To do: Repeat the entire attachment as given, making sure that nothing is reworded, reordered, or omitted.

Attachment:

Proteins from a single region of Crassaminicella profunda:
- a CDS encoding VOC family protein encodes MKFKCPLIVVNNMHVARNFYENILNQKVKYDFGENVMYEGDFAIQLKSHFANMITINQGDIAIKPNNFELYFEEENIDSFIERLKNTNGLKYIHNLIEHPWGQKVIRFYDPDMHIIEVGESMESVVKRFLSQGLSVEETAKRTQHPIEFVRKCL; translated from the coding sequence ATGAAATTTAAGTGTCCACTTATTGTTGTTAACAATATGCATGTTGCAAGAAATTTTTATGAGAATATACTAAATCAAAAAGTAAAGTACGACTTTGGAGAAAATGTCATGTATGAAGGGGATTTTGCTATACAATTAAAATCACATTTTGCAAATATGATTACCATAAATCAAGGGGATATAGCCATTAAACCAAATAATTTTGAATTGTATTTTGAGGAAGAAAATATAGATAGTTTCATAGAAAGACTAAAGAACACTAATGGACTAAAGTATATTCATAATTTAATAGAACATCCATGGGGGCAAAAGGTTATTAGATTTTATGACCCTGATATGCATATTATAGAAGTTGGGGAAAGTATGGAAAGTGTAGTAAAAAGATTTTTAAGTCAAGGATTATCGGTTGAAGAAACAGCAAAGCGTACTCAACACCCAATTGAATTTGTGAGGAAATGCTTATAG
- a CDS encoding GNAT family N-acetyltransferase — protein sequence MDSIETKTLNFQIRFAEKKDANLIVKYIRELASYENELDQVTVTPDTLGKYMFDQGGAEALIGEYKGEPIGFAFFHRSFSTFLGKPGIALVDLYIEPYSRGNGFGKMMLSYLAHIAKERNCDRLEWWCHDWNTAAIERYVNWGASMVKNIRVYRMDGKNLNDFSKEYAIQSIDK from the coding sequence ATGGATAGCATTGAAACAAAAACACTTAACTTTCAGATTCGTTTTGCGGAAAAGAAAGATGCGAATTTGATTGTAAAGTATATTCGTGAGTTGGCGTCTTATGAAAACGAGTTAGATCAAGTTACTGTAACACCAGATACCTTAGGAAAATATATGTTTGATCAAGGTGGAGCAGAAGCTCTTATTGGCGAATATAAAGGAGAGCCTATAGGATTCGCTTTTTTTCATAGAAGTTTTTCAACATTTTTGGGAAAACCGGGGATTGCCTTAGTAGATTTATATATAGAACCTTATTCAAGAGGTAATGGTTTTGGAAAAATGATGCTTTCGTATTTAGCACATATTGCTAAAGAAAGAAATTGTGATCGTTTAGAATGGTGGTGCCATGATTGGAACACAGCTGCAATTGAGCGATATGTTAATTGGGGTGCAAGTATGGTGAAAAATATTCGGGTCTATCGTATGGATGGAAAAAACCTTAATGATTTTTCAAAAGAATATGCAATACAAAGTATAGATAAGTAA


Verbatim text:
Proteins from a single region of Crassaminicella profunda:
- a CDS encoding VOC family protein encodes MKFKCPLIVVNNMHVARNFYENILNQKVKYDFGENVMYEGDFAIQLKSHFANMITINQGDIAIKPNNFELYFEEENIDSFIERLKNTNGLKYIHNLIEHPWGQKVIRFYDPDMHIIEVGESMESVVKRFLSQGLSVEETAKRTQHPIEFVRKCL; translated from the coding sequence ATGAAATTTAAGTGTCCACTTATTGTTGTTAACAATATGCATGTTGCAAGAAATTTTTATGAGAATATACTAAATCAAAAAGTAAAGTACGACTTTGGAGAAAATGTCATGTATGAAGGGGATTTTGCTATACAATTAAAATCACATTTTGCAAATATGATTACCATAAATCAAGGGGATATAGCCATTAAACCAAATAATTTTGAATTGTATTTTGAGGAAGAAAATATAGATAGTTTCATAGAAAGACTAAAGAACACTAATGGACTAAAGTATATTCATAATTTAATAGAACATCCATGGGGGCAAAAGGTTATTAGATTTTATGACCCTGATATGCATATTATAGAAGTTGGGGAAAGTATGGAAAGTGTAGTAAAAAGATTTTTAAGTCAAGGATTATCGGTTGAAGAAACAGCAAAGCGTACTCAACACCCAATTGAATTTGTGAGGAAATGCTTATAG
- a CDS encoding GNAT family N-acetyltransferase — protein sequence MDSIETKTLNFQIRFAEKKDANLIVKYIRELASYENELDQVTVTPDTLGKYMFDQGGAEALIGEYKGEPIGFAFFHRSFSTFLGKPGIALVDLYIEPYSRGNGFGKMMLSYLAHIAKERNCDRLEWWCHDWNTAAIERYVNWGASMVKNIRVYRMDGKNLNDFSKEYAIQSIDK from the coding sequence ATGGATAGCATTGAAACAAAAACACTTAACTTTCAGATTCGTTTTGCGGAAAAGAAAGATGCGAATTTGATTGTAAAGTATATTCGTGAGTTGGCGTCTTATGAAAACGAGTTAGATCAAGTTACTGTAACACCAGATACCTTAGGAAAATATATGTTTGATCAAGGTGGAGCAGAAGCTCTTATTGGCGAATATAAAGGAGAGCCTATAGGATTCGCTTTTTTTCATAGAAGTTTTTCAACATTTTTGGGAAAACCGGGGATTGCCTTAGTAGATTTATATATAGAACCTTATTCAAGAGGTAATGGTTTTGGAAAAATGATGCTTTCGTATTTAGCACATATTGCTAAAGAAAGAAATTGTGATCGTTTAGAATGGTGGTGCCATGATTGGAACACAGCTGCAATTGAGCGATATGTTAATTGGGGTGCAAGTATGGTGAAAAATATTCGGGTCTATCGTATGGATGGAAAAAACCTTAATGATTTTTCAAAAGAATATGCAATACAAAGTATAGATAAGTAA